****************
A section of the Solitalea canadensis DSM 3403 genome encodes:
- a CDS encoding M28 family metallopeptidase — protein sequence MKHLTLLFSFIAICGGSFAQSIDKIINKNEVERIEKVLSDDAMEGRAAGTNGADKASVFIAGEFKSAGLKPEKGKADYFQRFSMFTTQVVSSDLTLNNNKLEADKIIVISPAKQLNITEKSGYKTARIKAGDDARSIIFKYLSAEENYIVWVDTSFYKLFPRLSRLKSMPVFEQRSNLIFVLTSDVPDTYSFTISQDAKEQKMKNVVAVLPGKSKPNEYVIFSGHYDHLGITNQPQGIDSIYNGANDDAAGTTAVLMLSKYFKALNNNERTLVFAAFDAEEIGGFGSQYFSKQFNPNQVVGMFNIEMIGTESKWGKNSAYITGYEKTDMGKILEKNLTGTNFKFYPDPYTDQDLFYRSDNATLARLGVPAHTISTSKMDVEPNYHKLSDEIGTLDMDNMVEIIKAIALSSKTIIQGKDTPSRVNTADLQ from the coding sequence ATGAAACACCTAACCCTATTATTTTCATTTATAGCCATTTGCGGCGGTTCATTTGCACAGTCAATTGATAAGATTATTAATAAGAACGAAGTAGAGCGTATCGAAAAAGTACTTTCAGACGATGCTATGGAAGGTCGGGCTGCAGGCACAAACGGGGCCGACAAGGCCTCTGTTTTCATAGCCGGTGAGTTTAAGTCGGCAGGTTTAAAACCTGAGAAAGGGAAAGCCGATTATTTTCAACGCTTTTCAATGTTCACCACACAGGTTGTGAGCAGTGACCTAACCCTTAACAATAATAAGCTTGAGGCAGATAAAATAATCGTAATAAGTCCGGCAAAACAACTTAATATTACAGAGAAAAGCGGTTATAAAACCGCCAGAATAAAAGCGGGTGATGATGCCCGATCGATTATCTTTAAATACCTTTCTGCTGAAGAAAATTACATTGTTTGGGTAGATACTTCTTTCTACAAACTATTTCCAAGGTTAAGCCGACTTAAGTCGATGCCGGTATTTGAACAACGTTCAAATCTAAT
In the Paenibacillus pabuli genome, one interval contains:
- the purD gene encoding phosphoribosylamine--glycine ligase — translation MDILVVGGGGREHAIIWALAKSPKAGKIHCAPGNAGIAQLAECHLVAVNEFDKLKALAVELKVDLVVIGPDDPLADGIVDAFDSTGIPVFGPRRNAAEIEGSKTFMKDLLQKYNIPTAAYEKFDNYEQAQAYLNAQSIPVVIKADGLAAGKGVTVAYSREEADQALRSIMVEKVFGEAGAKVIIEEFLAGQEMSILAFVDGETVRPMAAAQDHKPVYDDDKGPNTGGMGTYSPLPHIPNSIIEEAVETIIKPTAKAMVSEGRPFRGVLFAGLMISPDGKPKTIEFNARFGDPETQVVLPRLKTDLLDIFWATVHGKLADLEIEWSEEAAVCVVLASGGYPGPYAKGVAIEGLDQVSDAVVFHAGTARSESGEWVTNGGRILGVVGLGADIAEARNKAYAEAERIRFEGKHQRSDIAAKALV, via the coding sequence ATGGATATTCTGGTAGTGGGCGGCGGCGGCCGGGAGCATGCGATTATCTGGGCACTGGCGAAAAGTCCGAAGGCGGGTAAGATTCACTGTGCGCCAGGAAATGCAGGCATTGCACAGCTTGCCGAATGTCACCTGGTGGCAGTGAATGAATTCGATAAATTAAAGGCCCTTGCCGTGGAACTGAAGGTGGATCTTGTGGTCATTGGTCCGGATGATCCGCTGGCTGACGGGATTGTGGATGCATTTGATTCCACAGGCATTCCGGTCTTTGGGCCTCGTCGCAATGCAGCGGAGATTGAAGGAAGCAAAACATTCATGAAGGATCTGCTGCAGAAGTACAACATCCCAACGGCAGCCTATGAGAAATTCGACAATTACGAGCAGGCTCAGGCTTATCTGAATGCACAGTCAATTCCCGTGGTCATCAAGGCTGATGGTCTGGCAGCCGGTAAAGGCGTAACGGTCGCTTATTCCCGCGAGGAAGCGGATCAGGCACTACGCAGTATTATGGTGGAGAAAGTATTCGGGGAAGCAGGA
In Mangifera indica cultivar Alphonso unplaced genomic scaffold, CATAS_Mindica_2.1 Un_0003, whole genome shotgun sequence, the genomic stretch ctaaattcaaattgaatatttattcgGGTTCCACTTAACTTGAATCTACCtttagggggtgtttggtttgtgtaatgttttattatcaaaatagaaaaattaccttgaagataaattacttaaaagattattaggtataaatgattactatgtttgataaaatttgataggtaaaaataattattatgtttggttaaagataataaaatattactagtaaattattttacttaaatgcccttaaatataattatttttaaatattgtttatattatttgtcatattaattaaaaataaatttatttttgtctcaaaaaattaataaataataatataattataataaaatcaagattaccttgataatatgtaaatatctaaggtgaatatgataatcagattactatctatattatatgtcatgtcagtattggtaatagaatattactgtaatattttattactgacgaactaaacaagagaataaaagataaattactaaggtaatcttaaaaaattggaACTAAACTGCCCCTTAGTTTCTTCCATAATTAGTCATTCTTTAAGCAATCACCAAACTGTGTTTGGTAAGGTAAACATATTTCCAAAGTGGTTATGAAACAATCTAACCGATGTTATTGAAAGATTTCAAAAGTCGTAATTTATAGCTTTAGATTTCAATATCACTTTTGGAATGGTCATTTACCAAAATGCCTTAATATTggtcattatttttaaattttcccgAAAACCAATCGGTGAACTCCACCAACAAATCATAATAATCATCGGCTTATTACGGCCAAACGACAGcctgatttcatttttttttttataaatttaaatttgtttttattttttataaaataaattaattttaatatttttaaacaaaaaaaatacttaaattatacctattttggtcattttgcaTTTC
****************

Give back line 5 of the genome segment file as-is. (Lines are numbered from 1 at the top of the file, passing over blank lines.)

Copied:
In Mangifera indica cultivar Alphonso unplaced genomic scaffold, CATAS_Mindica_2.1 Un_0003, whole genome shotgun sequence, the genomic stretch ctaaattcaaattgaatatttattcgGGTTCCACTTAACTTGAATCTACCtttagggggtgtttggtttgtgtaatgttttattatcaaaatagaaaaattaccttgaagataaattacttaaaagattattaggtataaatgattactatgtttgataaaatttgataggtaaaaataattattatgtttggttaaagataataaaatattactagtaaattattttacttaaatgcccttaaatataattatttttaaatattgtttatattatttgtcatattaattaaaaataaatttatttttgtctcaaaaaattaataaataataatataattataataaaatcaagattaccttgataatatgtaaatatctaaggtgaatatgataatcagattactatctatattatatgtcatgtcagtattggtaatagaatattactgtaatattttattactgacgaactaaacaagagaataaaagataaattactaaggtaatcttaaaaaattggaACTAAACTGCCCCTTAGTTTCTTCCATAATTAGTCATTCTTTAAGCAATCACCAAACTGTGTTTGGTAAGGTAAACATATTTCCAAAGTGGTTATGAAACAATCTAACCGATGTTATTGAAAGATTTCAAAAGTCGTAATTTATAGCTTTAGATTTCAATATCACTTTTGGAATGGTCATTTACCAAAATGCCTTAATATTggtcattatttttaaattttcccgAAAACCAATCGGTGAACTCCACCAACAAATCATAATAATCATCGGCTTATTACGGCCAAACGACAGcctgatttcatttttttttttataaatttaaatttgtttttattttttataaaataaattaattttaatatttttaaacaaaaaaaatacttaaattatacctattttggtcattttgcaTTTC